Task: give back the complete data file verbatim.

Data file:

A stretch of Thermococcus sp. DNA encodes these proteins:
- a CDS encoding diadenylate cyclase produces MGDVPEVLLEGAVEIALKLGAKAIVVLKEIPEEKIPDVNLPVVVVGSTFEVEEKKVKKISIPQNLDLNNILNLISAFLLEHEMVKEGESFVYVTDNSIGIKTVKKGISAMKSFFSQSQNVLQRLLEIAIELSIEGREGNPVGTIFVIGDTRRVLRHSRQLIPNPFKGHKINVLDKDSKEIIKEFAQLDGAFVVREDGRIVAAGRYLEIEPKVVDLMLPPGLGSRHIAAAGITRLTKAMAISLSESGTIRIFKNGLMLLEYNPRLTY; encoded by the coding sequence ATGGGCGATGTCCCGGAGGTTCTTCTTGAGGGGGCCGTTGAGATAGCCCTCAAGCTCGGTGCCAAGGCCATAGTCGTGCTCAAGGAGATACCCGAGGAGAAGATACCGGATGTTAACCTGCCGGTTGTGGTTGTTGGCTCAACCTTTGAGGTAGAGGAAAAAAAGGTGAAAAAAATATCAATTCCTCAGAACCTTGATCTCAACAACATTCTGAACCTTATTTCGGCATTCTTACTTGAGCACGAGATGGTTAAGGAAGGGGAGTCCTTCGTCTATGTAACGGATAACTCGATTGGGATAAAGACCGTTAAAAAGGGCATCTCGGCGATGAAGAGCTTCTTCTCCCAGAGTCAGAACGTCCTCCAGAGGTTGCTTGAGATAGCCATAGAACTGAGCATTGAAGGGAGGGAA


A stretch of Thermococcus sp. DNA encodes these proteins:
- a CDS encoding diadenylate cyclase produces MGDVPEVLLEGAVEIALKLGAKAIVVLKEIPEEKIPDVNLPVVVVGSTFEVEEKKVKKISIPQNLDLNNILNLISAFLLEHEMVKEGESFVYVTDNSIGIKTVKKGISAMKSFFSQSQNVLQRLLEIAIELSIEGREGNPVGTIFVIGDTRRVLRHSRQLIPNPFKGHKINVLDKDSKEIIKEFAQLDGAFVVREDGRIVAAGRYLEIEPKVVDLMLPPGLGSRHIAAAGITRLTKAMAISLSESGTIRIFKNGLMLLEYNPRLTY; encoded by the coding sequence ATGGGCGATGTCCCGGAGGTTCTTCTTGAGGGGGCCGTTGAGATAGCCCTCAAGCTCGGTGCCAAGGCCATAGTCGTGCTCAAGGAGATACCCGAGGAGAAGATACCGGATGTTAACCTGCCGGTTGTGGTTGTTGGCTCAACCTTTGAGGTAGAGGAAAAAAAGGTGAAAAAAATATCAATTCCTCAGAACCTTGATCTCAACAACATTCTGAACCTTATTTCGGCATTCTTACTTGAGCACGAGATGGTTAAGGAAGGGGAGTCCTTCGTCTATGTAACGGATAACTCGATTGGGATAAAGACCGTTAAAAAGGGCATCTCGGCGATGAAGAGCTTCTTCTCCCAGAGTCAGAACGTCCTCCAGAGGTTGCTTGAGATAGCCATAGAACTGAGCATTGAAGGGAGGGAA